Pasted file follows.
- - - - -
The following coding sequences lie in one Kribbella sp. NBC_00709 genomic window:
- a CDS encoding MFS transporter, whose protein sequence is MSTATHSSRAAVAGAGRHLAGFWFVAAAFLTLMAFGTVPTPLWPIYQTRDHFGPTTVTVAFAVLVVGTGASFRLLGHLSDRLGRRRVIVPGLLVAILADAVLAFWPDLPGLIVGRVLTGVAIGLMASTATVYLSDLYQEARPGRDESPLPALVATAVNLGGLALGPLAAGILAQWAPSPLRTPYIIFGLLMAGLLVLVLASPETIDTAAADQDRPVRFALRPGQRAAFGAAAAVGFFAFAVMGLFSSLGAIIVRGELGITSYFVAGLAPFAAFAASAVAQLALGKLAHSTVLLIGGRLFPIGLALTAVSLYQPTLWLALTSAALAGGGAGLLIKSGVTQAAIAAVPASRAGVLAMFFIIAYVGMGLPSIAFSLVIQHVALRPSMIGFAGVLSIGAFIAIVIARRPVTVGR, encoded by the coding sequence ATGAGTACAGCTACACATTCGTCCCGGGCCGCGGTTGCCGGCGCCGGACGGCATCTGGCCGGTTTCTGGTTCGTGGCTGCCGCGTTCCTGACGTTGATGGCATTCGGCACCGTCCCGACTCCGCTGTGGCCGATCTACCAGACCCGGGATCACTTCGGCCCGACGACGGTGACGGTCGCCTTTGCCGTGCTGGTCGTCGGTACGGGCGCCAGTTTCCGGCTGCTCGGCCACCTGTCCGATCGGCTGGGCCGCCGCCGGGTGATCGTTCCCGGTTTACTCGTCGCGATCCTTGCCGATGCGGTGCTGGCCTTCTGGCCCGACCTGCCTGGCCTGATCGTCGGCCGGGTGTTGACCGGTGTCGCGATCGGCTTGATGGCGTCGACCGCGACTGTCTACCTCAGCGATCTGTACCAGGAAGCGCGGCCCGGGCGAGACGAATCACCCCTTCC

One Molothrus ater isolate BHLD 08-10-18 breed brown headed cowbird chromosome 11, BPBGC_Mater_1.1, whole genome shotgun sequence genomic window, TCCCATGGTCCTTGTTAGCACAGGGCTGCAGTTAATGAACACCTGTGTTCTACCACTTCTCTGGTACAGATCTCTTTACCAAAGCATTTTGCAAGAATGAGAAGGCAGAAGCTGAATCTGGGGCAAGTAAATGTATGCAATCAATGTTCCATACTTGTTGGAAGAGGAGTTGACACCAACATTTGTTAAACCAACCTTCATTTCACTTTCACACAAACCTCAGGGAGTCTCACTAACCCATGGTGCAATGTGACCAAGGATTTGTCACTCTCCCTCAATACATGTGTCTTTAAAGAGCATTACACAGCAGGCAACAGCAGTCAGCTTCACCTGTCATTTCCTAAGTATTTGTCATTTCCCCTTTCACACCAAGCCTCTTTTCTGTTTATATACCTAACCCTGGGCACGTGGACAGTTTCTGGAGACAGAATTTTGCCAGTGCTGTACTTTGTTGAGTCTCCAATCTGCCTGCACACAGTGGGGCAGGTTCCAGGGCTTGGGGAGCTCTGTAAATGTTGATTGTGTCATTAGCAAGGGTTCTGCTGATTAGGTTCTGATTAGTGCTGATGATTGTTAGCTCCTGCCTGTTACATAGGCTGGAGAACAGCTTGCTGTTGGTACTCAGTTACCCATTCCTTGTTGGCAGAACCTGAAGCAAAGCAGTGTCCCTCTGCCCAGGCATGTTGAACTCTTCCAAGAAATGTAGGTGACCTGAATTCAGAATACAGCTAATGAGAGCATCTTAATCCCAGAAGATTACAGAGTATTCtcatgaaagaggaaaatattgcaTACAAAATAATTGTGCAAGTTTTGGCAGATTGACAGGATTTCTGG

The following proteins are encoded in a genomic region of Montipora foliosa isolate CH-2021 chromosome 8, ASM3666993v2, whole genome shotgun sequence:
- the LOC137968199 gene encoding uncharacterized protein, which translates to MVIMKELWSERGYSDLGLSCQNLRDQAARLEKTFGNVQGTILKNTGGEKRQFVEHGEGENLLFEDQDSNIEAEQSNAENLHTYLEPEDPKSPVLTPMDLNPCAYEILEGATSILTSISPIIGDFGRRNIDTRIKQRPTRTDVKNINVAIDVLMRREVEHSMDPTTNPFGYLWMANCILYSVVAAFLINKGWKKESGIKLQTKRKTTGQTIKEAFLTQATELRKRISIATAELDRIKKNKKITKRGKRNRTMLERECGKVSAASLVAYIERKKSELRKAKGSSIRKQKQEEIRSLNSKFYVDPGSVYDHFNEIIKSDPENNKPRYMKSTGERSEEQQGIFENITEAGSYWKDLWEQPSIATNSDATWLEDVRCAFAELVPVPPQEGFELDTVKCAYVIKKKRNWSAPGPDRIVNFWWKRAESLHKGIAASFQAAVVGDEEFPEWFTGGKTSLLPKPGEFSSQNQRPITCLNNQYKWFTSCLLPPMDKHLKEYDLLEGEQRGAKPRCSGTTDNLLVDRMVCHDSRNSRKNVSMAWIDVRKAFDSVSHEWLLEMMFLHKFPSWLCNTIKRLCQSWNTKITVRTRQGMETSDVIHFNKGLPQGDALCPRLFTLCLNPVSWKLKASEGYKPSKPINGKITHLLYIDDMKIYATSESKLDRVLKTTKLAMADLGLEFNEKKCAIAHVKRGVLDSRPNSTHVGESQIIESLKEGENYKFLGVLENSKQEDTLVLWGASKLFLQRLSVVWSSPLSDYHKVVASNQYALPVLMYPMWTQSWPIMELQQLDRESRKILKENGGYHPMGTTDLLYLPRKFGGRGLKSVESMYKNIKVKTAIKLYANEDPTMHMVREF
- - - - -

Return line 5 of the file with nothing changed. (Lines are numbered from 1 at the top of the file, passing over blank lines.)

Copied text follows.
- the LOC137968199 gene encoding uncharacterized protein, which translates to MVIMKELWSERGYSDLGLSCQNLRDQAARLEKTFGNVQGTILKNTGGEKRQFVEHGEGENLLFEDQDSNIEAEQSNAENLHTYLEPEDPKSPVLTPMDLNPCAYEILEGATSILTSISPIIGDFGRRNIDTRIKQRPTRTDVKNINVAIDVLMRREVEHSMDPTTNPFGYLWMANCILYSVVAAFLINKGWKKESGIKLQTKRKTTGQTIKEAFLTQATELRKRISIATAELDRIKKNKKITKRGKRNRTMLERECGKVSAASLVAYIERKKSELRKAKGSSIRKQKQEEIRSLNSKFYVDPGSVYDHFNEIIKSDPENNKPRYMKSTGERSEEQQGIFENITEAGSYWKDLWEQPSIATNSDATWLEDVRCAFAELVPVPPQEGFELDTVKCAYVIKKKRNWSAPGPDRIVNFWWKRAESLHKGIAASFQAAVVGDEEFPEWFTGGKTSLLPKPGEFSSQNQRPITCLNNQYKWFTSCLLPPMDKHLKEYDLLEGEQRGAKPRCSGTTDNLLVDRMVCHDSRNSRKNVSMAWIDVRKAFDSVSHEWLLEMMFLHKFPSWLCNTIKRLCQSWNTKITVRTRQGMETSDVIHFNKGLPQGDALCPRLFTLCLNPVSWKLKASEGYKPSKPINGKITHLLYIDDMKIYATSESKLDRVLKTTKLAMADLGLEFNEKKCAIAHVKRGVLDSRPNSTHVGESQIIESLKEGENYKFLGVLENSKQEDTLVLWGASKLFLQRLSVVWSSPLSDYHKVVASNQYALPVLMYPMWTQSWPIMELQQLDRESRKILKENGGYHPMGTTDLLYLPRKFGGRGLKSVESMYKNIKVKTAIKLYANEDPTMHMVREF